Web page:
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If you've been following Facebook for a while, you know that it does not often lose. Not to competitors, not to regulators, not to stock market naysayers. The company has made a habit of mobilizing its billion-plus user base and capitalizing on its utility-like status as the world's dominant communication platform to steamroll any entity, public or private, that gets in its way.

But today, Indian telecom regulators handed Facebook a rare loss by effectively banning "Free Basics," a Facebook-led program that would have allowed Indian users to access a suite of mobile internet services, including Facebook, without it counting against their data plans.

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You can read more about Free Basics in BuzzFeed or Backchannel's excellent coverage. But suffice it to say that the fight over Free Basics did not go the way Facebook intended. Indian activists, suspicious of Facebook's plans to use the program to establish a larger foothold in the country while disadvantaging rivals like Google and Twitter (whose apps wouldn't appear on Free Basics), accused Facebook of violating net neutrality by favoring certain apps and services over others.

In response, Facebook mounted an aggressive counter-campaign that culminated in a December op-ed by Mark Zuckerberg in the Times of India, in which the CEO compared Free Basics to a public library and asked, "Who could possibly be against this?"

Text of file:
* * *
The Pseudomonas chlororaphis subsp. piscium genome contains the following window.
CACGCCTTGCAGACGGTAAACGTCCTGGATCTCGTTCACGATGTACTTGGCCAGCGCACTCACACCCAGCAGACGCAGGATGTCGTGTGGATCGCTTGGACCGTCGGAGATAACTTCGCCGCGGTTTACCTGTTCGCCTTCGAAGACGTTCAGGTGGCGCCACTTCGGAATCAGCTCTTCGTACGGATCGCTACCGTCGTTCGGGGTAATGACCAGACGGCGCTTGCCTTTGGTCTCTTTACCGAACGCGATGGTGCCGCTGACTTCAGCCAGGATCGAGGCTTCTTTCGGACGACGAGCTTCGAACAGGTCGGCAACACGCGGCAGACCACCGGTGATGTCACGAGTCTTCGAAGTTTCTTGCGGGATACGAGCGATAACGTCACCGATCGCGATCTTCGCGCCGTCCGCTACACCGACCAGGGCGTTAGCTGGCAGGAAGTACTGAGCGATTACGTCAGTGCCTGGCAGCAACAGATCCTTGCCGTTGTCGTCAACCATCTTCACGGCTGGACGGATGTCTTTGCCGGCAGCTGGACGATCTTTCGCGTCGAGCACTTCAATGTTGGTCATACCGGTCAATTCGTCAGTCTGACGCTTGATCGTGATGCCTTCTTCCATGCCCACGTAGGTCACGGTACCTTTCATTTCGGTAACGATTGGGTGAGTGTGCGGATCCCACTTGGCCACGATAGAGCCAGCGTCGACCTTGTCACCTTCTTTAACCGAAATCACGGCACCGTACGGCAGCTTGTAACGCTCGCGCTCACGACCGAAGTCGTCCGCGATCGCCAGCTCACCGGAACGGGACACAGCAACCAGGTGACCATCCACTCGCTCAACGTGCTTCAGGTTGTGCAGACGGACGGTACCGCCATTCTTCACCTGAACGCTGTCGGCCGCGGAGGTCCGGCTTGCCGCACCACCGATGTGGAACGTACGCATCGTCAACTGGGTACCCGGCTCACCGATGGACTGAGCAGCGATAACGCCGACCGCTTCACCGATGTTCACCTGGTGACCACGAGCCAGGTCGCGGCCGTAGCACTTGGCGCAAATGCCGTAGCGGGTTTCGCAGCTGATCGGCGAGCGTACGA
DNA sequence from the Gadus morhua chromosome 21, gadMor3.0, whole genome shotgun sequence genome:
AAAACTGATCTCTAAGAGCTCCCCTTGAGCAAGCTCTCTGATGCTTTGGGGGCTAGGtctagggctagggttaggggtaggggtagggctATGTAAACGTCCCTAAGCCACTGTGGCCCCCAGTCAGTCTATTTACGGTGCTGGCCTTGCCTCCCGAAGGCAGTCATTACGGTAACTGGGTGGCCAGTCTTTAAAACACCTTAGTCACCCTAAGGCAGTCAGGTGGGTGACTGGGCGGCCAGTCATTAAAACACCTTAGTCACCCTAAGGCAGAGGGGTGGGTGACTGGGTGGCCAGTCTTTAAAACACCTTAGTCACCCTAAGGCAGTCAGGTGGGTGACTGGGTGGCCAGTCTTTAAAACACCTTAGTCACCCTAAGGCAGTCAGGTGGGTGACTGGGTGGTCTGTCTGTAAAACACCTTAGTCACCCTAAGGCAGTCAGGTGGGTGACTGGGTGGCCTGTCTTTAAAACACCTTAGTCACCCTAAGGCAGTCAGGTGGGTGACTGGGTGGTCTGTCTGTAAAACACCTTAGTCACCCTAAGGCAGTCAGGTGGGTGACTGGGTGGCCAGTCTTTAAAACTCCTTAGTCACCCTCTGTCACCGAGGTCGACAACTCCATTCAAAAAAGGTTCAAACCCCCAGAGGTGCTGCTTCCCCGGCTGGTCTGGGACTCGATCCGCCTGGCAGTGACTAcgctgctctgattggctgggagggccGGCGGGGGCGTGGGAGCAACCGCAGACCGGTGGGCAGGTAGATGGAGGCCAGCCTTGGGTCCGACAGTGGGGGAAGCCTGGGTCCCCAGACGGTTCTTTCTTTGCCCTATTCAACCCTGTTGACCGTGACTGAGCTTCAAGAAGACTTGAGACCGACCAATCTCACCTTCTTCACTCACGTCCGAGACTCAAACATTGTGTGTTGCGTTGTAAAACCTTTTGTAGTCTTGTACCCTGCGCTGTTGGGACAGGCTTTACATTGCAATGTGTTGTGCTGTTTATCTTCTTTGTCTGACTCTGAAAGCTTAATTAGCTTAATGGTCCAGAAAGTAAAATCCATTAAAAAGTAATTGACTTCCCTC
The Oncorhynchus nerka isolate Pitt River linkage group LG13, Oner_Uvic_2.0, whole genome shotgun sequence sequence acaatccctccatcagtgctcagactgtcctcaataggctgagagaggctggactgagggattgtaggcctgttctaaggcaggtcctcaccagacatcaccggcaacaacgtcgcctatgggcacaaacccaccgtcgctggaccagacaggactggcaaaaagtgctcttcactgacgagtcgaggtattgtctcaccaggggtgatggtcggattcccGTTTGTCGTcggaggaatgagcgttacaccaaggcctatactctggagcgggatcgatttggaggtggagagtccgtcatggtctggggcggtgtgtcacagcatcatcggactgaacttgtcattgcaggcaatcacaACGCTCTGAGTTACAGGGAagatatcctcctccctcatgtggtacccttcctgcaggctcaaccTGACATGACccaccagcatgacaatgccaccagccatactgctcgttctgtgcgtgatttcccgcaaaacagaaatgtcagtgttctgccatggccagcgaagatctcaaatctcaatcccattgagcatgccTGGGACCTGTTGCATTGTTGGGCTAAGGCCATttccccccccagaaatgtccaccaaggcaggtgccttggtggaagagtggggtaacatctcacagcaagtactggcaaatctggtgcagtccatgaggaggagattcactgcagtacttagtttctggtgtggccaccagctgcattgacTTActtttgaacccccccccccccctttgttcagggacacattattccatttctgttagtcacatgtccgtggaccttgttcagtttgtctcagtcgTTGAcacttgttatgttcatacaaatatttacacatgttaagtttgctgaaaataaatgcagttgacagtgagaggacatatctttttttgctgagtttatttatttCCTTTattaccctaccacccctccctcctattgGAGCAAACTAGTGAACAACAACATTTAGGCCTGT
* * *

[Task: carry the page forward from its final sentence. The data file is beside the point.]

Faux-naïve posturing aside, Zuckerberg had to have known that Free Basics would be controversial in India, where more than a billion people still have no access to the internet, and where Facebook's corporate self-interest in providing free internet access was so plainly evident.

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As the fight against Free Basics picked up steam, Zuckerberg jumped into the fray personally, and the battle took on an incendiary tone. As Lauren Smiley wrote in Backchannel:

Zuckerberg has phoned key critics within India’s startup scene, and Facebook reps have been lobbying stakeholders in the capital of Delhi. Facebook paints opponents as elite scrooges stuck on “extreme” net neutrality principles, “even,” as Zuckerberg’s op-ed reads, “if it means leaving a billion people behind.” In December, Facebook launched a petition on the social network itself, asking users to support “digital equality,” the signatures of which were forwarded to regulators.

Zuckerberg's lobbying efforts extended to his personal Facebook account, where he posted in support of an initiative by India’s Ministry of Women & Child Development, wished Indians a happy Republic Day, and gushed, "I’m grateful that I’ve been able to visit India many times and experience the spirit and diversity of the world’s largest democracy." (Today, after the Indian regulatory ruling came down, he posted a more sanguine note saying that "While we're disappointed with today's decision, I want to personally communicate that we are committed to keep working to break down barriers to connectivity in India and around the world." Facebook also released a statement saying, "While disappointed with the outcome, we will continue our efforts to eliminate barriers and give the unconnected an easier path to the internet and the opportunities it brings.")

Zuckerberg's interest in Indian culture and politics may well have extended beyond his narrow focus on the Free Basics fight. But it will be intriguing to see if his enthusiasm wanes, now that the country has rebuffed Facebook's offer.

More broadly, India's cold shoulder to Facebook may be a bad omen for the rest of the company's emerging markets strategy. If a group of activists could successfully reframe Free Basics as an insidious land grab, rather than an act of corporate largesse, and mobilize a country against it, what's to stop them from resisting elsewhere?